After I got injured and after my rehab was over the senior officials of the Gajaba Regiment encouraged me to take up the sport. Considering my height and my body structure they thought that this would be the most suitable sport for me. In my first Meet - Army Inter Regiment Para Games - I clinched the Gold medal establishing a new Sri Lanka record. 

Then at the selection trials for the 2012 Olympic Games I attended a championship in Malaysia, and even there I won the Gold medal, but since I was not included in the world ranking I was not selected for the 2012 Olympics, but I decided not to give up,” reminisced Dinesh on how he became a Javelin thrower. 

From his young days Dinesh had to go through heartbreak and hardship, so not getting selected for the 2012 Olympics would have been an insignificant incident. Dinesh then participated at 2014 Asian Para Games, but was only able to clinch 6th place. Leaving 2012 behind, his main intention then was to participate in the 2016 Paralympic Games. 

After years of impressive performances and clinching both local and international medals in 2016, he participated in another selection trial for the Olympics; this time a championship held in Germany, and his performance was good enough to book a ticket to Rio. When a wounded Lion wakes up it will make sure to roar louder than before. It was his dream to participate in the Olympics, and this gutsy, determined gentleman decided to make the country proud by clinching a medal at the Paralympics with a then National record. 

It was after 2016 that his sports career started to pick up. Next, it was the World Para Athletics Championship held in the UK. Dinesh won the Silver medal with a throw of 57.93m. In 2014, Dinesh missed out on winning a medal at the Asian Para Games, but four years later he was not the same athlete; he was experienced, matured, and had an Olympic medal behind him. In the 2018 Asian Para Games he established a new Games record by throwing a distance of 61.84m in the F46 Category to claim Gold.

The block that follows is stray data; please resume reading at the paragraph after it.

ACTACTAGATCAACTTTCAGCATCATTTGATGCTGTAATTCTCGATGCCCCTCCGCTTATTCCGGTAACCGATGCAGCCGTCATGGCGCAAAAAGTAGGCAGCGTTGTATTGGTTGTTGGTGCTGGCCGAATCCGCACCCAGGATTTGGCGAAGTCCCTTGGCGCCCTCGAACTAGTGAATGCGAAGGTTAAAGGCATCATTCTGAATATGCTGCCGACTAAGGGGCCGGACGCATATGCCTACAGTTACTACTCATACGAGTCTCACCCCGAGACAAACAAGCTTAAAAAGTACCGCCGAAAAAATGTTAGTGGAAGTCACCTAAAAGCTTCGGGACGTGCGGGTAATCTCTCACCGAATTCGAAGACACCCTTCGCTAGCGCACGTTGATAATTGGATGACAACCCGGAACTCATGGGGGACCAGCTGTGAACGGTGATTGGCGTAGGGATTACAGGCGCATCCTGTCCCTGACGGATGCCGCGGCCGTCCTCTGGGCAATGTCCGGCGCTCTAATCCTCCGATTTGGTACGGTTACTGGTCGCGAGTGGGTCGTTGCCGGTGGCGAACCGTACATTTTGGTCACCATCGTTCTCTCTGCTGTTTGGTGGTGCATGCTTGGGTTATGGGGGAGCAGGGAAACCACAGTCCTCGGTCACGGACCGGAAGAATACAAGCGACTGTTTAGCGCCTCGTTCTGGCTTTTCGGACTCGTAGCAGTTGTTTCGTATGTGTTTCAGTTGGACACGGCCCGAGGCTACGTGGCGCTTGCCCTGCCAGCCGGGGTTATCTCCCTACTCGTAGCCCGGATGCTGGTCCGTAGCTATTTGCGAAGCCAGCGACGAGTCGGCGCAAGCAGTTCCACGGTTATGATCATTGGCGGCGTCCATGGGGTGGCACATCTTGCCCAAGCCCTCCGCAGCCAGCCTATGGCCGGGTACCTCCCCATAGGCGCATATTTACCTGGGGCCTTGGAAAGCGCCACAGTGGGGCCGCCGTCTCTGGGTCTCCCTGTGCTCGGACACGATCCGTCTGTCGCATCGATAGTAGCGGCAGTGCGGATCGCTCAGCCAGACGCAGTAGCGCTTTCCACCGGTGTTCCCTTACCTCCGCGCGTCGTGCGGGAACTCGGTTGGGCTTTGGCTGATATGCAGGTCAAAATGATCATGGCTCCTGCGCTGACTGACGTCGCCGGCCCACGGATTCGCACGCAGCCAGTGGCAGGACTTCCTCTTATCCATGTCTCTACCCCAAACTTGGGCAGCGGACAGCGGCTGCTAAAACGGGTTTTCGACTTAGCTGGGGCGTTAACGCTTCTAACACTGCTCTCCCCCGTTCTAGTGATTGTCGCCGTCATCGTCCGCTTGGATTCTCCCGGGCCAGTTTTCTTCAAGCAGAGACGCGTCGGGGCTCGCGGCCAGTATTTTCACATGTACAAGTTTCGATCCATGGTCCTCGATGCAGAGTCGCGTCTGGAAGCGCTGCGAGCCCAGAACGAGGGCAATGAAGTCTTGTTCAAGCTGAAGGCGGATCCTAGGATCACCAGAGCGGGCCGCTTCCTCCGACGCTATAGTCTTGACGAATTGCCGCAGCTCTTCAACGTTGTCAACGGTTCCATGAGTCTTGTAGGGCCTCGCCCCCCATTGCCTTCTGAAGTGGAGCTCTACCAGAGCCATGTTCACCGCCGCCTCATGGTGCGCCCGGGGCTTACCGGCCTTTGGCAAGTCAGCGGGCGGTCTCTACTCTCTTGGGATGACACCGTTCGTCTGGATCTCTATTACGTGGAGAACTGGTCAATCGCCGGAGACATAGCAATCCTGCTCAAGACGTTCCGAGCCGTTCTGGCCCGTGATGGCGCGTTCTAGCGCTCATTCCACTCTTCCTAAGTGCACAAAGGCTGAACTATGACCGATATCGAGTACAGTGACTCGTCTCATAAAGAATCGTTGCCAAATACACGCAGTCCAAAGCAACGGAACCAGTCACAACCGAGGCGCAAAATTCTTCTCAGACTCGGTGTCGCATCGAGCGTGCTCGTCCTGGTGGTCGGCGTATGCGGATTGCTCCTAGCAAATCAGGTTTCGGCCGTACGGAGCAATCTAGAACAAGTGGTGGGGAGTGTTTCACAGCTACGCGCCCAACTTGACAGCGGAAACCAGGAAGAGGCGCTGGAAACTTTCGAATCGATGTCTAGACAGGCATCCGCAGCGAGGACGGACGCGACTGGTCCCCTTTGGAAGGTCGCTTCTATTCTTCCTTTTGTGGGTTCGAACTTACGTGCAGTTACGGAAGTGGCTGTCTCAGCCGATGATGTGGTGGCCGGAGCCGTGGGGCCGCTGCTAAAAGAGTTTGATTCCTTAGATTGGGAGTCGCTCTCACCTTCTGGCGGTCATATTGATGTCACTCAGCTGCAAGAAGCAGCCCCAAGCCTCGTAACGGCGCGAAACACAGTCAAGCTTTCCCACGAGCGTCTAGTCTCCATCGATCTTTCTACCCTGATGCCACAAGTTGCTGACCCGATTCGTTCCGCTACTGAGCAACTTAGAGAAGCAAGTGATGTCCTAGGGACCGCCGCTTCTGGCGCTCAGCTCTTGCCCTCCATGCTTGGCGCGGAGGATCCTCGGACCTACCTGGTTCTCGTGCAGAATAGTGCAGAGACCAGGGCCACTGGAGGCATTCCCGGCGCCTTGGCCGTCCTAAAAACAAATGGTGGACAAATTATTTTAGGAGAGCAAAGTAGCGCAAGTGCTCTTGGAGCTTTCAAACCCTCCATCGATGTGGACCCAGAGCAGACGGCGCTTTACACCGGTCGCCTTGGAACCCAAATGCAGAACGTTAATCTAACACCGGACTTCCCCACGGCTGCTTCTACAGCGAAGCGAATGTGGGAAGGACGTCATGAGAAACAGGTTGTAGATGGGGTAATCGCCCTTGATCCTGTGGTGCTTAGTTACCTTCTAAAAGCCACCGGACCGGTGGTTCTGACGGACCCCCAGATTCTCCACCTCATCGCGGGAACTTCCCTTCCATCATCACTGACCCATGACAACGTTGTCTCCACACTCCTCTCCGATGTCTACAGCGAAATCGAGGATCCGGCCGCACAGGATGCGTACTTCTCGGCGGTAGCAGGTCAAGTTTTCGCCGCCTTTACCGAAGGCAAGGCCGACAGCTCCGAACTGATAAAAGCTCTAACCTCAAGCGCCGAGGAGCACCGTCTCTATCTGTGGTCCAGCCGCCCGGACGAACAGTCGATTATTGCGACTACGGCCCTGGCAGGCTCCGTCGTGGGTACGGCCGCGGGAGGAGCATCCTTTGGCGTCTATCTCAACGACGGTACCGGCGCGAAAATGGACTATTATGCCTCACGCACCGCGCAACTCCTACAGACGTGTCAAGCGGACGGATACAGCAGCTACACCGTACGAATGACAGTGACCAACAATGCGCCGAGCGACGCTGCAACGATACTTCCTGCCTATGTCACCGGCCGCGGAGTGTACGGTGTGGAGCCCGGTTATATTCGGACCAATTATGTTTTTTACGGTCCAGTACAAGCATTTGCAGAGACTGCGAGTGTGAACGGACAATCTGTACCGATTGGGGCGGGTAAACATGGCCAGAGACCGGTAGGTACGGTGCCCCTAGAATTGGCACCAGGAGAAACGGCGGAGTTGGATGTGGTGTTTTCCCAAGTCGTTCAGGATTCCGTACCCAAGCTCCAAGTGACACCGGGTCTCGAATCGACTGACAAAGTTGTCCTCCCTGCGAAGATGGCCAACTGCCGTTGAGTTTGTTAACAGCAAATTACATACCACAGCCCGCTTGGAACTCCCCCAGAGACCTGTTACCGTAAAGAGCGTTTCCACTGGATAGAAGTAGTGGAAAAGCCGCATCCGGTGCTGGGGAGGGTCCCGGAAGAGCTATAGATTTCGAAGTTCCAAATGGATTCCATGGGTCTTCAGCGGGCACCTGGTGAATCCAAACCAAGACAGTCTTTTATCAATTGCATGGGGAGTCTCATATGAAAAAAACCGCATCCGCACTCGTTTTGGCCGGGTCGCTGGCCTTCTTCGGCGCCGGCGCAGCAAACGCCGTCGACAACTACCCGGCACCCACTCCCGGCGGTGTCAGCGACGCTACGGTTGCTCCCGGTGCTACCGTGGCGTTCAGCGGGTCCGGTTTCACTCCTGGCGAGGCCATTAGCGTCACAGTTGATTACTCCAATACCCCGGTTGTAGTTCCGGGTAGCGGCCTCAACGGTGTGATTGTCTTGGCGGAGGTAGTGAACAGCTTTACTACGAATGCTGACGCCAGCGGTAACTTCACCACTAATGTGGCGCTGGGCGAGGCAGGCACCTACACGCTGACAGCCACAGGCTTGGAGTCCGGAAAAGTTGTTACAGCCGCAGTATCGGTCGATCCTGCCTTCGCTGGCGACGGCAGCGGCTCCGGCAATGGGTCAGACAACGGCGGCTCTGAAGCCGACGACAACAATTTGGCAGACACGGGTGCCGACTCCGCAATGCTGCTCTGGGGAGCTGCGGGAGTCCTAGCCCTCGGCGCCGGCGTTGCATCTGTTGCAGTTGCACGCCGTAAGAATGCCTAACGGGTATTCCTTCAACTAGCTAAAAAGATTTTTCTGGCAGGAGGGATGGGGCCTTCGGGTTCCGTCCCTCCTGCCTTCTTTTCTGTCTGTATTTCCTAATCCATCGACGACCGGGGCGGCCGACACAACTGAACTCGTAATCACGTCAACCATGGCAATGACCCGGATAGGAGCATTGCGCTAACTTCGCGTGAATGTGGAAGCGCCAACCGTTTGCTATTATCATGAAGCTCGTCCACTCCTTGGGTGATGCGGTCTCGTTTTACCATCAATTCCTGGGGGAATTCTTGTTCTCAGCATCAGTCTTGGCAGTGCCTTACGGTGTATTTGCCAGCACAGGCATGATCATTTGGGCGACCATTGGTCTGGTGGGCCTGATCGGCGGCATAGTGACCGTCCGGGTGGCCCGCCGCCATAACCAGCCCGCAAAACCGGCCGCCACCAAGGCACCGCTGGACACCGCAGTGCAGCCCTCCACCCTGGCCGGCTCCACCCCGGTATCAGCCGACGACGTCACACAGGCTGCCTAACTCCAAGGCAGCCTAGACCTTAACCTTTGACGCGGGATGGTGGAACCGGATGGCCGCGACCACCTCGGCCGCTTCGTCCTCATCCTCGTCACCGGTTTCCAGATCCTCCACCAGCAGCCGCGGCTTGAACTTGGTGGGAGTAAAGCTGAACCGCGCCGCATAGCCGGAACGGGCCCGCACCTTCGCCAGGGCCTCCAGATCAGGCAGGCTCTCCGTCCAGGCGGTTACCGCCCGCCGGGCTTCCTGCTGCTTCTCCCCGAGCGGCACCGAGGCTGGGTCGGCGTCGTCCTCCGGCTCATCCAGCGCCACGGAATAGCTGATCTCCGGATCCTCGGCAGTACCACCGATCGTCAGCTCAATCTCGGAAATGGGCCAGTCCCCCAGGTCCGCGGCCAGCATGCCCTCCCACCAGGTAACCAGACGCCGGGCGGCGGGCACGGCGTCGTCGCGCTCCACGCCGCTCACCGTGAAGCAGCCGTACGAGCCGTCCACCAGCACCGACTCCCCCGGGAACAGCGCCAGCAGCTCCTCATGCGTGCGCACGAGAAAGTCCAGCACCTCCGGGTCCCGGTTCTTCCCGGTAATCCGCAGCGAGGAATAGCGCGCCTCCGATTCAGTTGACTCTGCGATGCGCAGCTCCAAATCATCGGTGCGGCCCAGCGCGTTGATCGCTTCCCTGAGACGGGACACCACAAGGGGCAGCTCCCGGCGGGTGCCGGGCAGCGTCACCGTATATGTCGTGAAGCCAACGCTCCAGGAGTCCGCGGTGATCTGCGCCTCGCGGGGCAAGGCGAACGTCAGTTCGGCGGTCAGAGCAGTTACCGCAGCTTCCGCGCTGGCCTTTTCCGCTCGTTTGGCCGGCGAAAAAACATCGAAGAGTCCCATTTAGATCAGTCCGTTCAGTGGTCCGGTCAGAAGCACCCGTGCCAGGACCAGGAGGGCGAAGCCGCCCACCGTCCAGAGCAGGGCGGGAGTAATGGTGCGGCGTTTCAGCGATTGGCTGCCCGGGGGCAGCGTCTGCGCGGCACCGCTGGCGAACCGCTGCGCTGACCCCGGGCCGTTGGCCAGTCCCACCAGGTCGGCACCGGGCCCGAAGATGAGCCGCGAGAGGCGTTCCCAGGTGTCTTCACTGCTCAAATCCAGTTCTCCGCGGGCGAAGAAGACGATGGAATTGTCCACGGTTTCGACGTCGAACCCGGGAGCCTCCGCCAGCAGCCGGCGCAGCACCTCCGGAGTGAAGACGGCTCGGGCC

Within three years Dinesh had won medals at three major para championships: a medal at the Olympics, a medal at the World Para Athletics Championship and another one at the Asian Para Games. His determination saw him win his second World Para Athletics Championship medal, when he clinched a Silver medal at the 2019 edition held in Dubai. His performance was 60.59m. “Sports added so much value to my life. After being wounded it was sports that showed me a new dimension in life, and it paved the way for me to become a recognized medal winning athlete. It was not easy getting involved in sports after what I had to go through; a lot of sacrifices were made to reach this level. 

My involvement in sports was after 25, but age is never a barrier or an issue, as what sports adds to a personality is something remarkable. I gained fame and became established and stable in life, all because of my involvement in the beautiful game,” Dinesh said, on how sports added value to his personality. Dinesh has qualified for the Tokyo 2020 Olympics, and without a doubt he would have set his sights on bettering his Bronze medal which was achieved four years ago.

 Even though the country was under a lockdown, Dinesh kept himself active and maintained his training regime at maximum level. As stated by him, the support he received by the National Olympic Committee and by the Ministry of Sports to engage in training was immense. “Sports play a major part in the lives of kids. It is the duty of the parents to make sure they get involved in sports and give them the freedom to engage in the sport they like. Kids also should understand their capabilities better and get involved in a sport that they can excel in. Also, to anyone in the Forces, I would like to tell them to never be afraid of getting into sports. 

Even if you are injured, do not be afraid to come forward. Understand your strengths and make sure to master a sport that could give you many things in life.” Dinesh shared his advice. Dinesh married Isanka Maduwanthi in 2008, four months prior to being injured, and since then she has been his strength, providing him support. Together the duo is blessed with three beautiful kids. 

The eldest son is Pramadha Menuwan, daughter Mithuni Warshana, and the youngest son, Sasdula Chanulya. His mother and his family have been his greatest assets, helping him to come a long way in sports and personal life. The story of Corporal Dinesh Priyantha Herath (retd) is definitely one that would motivate many out there. 

It is a wonderful story of guts, grit and determination, a story that highlights that your disabilities should not be an excuse if you have the will power. It is also a story that shows it is never too late for new beginnings if you have the ability to work hard, be willing to sacrifice and stay determined. Finally, let’s wish Dinesh good luck for the upcoming Tokyo Olympics and let’s hope that he can bring credit to Mother Lanka!

By Vimukthi Adithya | Published: 2:00 AM Jun 23 2021